Rare Bird of Fashion: The Irreverent Iris Apfel, a traveling show of some of Apfel’s more dazzling ensembles, opens at the Peabody Essex Museum in Salem on October 17. Now that haut couture is all but dead and even movie stars sport standard models off the rack, it is less a fashion show that a nod to the end of all that.

The visual effect of Rare Bird is part inspired individualism, part eccentric hippie great aunt. Still, Apfel’s style is, for the most part, very put together, if over the top in its simultaneous embrace of and distain for the snooty, class-conscious conventions of fashionability.

Apfel insists that her look was entirely improvised, collaged from fleeting trips to department stores, antique dealers, and flea markets. Yet it is very much part of a contemporary trend which emphasizes a joyful, liberated creativity over the sneering dictates of the professionals. Through February 7.

Out of the East

The young Slovenian artist Tobias Putrih seems a throw-back to the Russian Constructivists, who sometimes turn up in his titles. The boundaries between art, sculpture, architecture, and graphic design are treated as irrelevant, distinctions between high and low art are banished, and, as with his Russian mentors, form often follows idea.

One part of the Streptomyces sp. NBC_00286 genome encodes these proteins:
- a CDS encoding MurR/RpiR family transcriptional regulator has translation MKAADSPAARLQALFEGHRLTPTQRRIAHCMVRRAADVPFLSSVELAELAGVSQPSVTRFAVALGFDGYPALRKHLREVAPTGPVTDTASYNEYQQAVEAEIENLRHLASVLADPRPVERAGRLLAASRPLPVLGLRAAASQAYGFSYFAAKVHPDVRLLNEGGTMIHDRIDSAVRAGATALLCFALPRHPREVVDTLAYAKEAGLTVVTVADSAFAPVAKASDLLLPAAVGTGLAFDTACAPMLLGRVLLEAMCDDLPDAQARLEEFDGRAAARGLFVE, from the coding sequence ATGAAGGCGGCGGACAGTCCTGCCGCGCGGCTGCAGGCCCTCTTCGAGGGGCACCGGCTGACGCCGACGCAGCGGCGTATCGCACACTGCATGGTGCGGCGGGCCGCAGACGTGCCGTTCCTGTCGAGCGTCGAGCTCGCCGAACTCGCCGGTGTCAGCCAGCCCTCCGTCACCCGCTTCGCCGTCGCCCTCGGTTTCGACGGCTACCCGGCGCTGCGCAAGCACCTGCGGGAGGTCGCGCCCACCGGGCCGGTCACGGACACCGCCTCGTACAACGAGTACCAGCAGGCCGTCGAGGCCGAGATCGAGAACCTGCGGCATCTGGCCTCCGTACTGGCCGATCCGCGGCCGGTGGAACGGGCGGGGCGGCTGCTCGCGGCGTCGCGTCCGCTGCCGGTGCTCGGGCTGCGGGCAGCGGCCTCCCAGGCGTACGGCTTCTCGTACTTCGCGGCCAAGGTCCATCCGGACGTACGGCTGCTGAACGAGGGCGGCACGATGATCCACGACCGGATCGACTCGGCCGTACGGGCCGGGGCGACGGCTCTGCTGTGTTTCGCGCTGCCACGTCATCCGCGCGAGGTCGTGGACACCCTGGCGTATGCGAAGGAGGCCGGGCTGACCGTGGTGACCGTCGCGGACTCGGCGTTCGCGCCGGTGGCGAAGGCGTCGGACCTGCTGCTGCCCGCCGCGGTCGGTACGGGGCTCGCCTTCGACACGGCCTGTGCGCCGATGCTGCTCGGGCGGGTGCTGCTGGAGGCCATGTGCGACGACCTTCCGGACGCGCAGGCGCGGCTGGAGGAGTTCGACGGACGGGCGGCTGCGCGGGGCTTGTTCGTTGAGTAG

Putrih, who now lives in New York, has been labeled “promising” for several years now. His witty constructions, made from Industrial Age materials as diverse as high-end laminated plywoods, Styrofoam, and egg cartons, have been compared to compared to elegant kids’ playrooms or high-tech toys. They seem a bit too conceptual for some. Their command of sculpture form and presence, though, usually impresses.

Tobias Putrih and MOS, Without Out opens at MIT’s List Center on October 23. It documents his collaboration with “MOS,” a high-tech “collective” of architects and designers whose principals, as with many progressive designers these days, have day jobs in academia. The show features a commissioned work, Without Out, billed as “a large scale sculptural installation whose structural design is premised on its inevitable ruination.” Will the visual or the cerebral hold the crown? You have until January 3 to find out.

Closing in October:

Ponkdick's Dog

Rona Pondick's sculpture Dog

Rona Pondick: the Metamorphosis of an Object at the Worchester Art Museum through October 11. One of the leading sculptors of the Baby Boom generation appears here in a striking new phase.

A New and Native Beauty: The Art & Craft of Green and Green, at the MFA through October 18. The Green brothers, Charles and Henry, trained in architecture at MIT and roughly contemporary with Frank Lloyd Wright, created buildings and designs that are the crowing glory of the California Arts and Crafts Movement. Their finely conceived and executed work seems more and more universal and timeless with each passing year. This scholarly and visually splendid show reminds us that their original style had some important roots in Boston. Not to be missed.